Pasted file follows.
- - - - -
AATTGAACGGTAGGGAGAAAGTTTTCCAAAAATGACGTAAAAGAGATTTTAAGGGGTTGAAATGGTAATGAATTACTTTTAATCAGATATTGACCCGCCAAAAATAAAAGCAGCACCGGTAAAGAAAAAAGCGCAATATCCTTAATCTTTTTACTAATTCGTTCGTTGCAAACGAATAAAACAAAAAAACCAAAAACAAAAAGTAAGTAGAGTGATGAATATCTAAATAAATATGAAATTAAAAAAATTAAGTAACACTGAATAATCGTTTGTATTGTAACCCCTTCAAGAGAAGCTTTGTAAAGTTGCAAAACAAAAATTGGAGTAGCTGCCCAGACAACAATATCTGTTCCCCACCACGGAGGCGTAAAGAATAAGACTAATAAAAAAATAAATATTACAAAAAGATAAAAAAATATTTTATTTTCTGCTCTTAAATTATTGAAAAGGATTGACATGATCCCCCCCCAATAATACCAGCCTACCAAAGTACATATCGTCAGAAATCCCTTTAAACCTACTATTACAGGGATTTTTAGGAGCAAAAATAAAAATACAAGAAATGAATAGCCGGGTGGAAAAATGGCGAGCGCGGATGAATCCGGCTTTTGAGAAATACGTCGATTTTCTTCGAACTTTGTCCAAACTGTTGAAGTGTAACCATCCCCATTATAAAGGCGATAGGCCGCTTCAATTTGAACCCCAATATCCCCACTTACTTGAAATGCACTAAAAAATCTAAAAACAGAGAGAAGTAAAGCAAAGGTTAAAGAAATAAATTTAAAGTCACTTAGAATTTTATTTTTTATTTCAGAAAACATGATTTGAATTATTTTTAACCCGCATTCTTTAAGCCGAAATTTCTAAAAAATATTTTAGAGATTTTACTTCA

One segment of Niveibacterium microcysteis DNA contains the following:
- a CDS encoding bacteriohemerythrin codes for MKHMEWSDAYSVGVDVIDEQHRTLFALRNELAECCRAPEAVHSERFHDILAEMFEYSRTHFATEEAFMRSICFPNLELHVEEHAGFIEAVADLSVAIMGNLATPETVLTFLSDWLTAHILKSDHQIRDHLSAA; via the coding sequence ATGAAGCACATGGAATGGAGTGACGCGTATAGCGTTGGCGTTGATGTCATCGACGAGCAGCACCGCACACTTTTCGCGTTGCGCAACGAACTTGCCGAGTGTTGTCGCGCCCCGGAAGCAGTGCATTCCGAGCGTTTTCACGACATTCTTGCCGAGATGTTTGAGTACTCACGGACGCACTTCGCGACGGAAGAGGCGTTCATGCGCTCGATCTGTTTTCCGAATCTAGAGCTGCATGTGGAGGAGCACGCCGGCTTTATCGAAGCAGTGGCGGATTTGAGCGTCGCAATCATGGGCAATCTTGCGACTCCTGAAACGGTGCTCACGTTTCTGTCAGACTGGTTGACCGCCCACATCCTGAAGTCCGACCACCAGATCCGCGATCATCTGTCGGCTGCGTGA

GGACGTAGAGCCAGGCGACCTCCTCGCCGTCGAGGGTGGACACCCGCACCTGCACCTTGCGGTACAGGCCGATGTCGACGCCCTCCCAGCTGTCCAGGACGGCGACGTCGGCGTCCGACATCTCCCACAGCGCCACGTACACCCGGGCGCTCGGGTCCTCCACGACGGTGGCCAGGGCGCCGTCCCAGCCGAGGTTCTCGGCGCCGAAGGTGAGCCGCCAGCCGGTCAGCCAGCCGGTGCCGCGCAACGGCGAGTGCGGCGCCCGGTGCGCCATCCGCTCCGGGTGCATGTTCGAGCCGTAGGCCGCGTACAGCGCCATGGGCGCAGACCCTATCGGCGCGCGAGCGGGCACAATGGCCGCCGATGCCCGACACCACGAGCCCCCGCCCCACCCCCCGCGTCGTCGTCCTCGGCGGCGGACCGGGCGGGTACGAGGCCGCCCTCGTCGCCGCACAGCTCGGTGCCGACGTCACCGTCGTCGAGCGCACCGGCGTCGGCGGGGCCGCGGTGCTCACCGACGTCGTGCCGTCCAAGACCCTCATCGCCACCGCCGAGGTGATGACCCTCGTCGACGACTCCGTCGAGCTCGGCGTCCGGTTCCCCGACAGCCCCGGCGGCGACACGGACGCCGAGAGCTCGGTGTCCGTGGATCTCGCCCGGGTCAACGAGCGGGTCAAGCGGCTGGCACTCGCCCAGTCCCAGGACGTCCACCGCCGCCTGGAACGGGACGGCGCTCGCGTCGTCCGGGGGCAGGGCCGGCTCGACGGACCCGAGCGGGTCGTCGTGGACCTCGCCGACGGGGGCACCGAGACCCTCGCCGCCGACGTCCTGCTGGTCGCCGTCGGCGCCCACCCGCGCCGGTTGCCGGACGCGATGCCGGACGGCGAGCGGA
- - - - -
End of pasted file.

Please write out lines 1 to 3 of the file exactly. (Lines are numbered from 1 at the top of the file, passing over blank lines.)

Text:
AATTGAACGGTAGGGAGAAAGTTTTCCAAAAATGACGTAAAAGAGATTTTAAGGGGTTGAAATGGTAATGAATTACTTTTAATCAGATATTGACCCGCCAAAAATAAAAGCAGCACCGGTAAAGAAAAAAGCGCAATATCCTTAATCTTTTTACTAATTCGTTCGTTGCAAACGAATAAAACAAAAAAACCAAAAACAAAAAGTAAGTAGAGTGATGAATATCTAAATAAATATGAAATTAAAAAAATTAAGTAACACTGAATAATCGTTTGTATTGTAACCCCTTCAAGAGAAGCTTTGTAAAGTTGCAAAACAAAAATTGGAGTAGCTGCCCAGACAACAATATCTGTTCCCCACCACGGAGGCGTAAAGAATAAGACTAATAAAAAAATAAATATTACAAAAAGATAAAAAAATATTTTATTTTCTGCTCTTAAATTATTGAAAAGGATTGACATGATCCCCCCCCAATAATACCAGCCTACCAAAGTACATATCGTCAGAAATCCCTTTAAACCTACTATTACAGGGATTTTTAGGAGCAAAAATAAAAATACAAGAAATGAATAGCCGGGTGGAAAAATGGCGAGCGCGGATGAATCCGGCTTTTGAGAAATACGTCGATTTTCTTCGAACTTTGTCCAAACTGTTGAAGTGTAACCATCCCCATTATAAAGGCGATAGGCCGCTTCAATTTGAACCCCAATATCCCCACTTACTTGAAATGCACTAAAAAATCTAAAAACAGAGAGAAGTAAAGCAAAGGTTAAAGAAATAAATTTAAAGTCACTTAGAATTTTATTTTTTATTTCAGAAAACATGATTTGAATTATTTTTAACCCGCATTCTTTAAGCCGAAATTTCTAAAAAATATTTTAGAGATTTTACTTCA

One segment of Niveibacterium microcysteis DNA contains the following:
- a CDS encoding bacteriohemerythrin codes for MKHMEWSDAYSVGVDVIDEQHRTLFALRNELAECCRAPEAVHSERFHDILAEMFEYSRTHFATEEAFMRSICFPNLELHVEEHAGFIEAVADLSVAIMGNLATPETVLTFLSDWLTAHILKSDHQIRDHLSAA; via the coding sequence ATGAAGCACATGGAATGGAGTGACGCGTATAGCGTTGGCGTTGATGTCATCGACGAGCAGCACCGCACACTTTTCGCGTTGCGCAACGAACTTGCCGAGTGTTGTCGCGCCCCGGAAGCAGTGCATTCCGAGCGTTTTCACGACATTCTTGCCGAGATGTTTGAGTACTCACGGACGCACTTCGCGACGGAAGAGGCGTTCATGCGCTCGATCTGTTTTCCGAATCTAGAGCTGCATGTGGAGGAGCACGCCGGCTTTATCGAAGCAGTGGCGGATTTGAGCGTCGCAATCATGGGCAATCTTGCGACTCCTGAAACGGTGCTCACGTTTCTGTCAGACTGGTTGACCGCCCACATCCTGAAGTCCGACCACCAGATCCGCGATCATCTGTCGGCTGCGTGA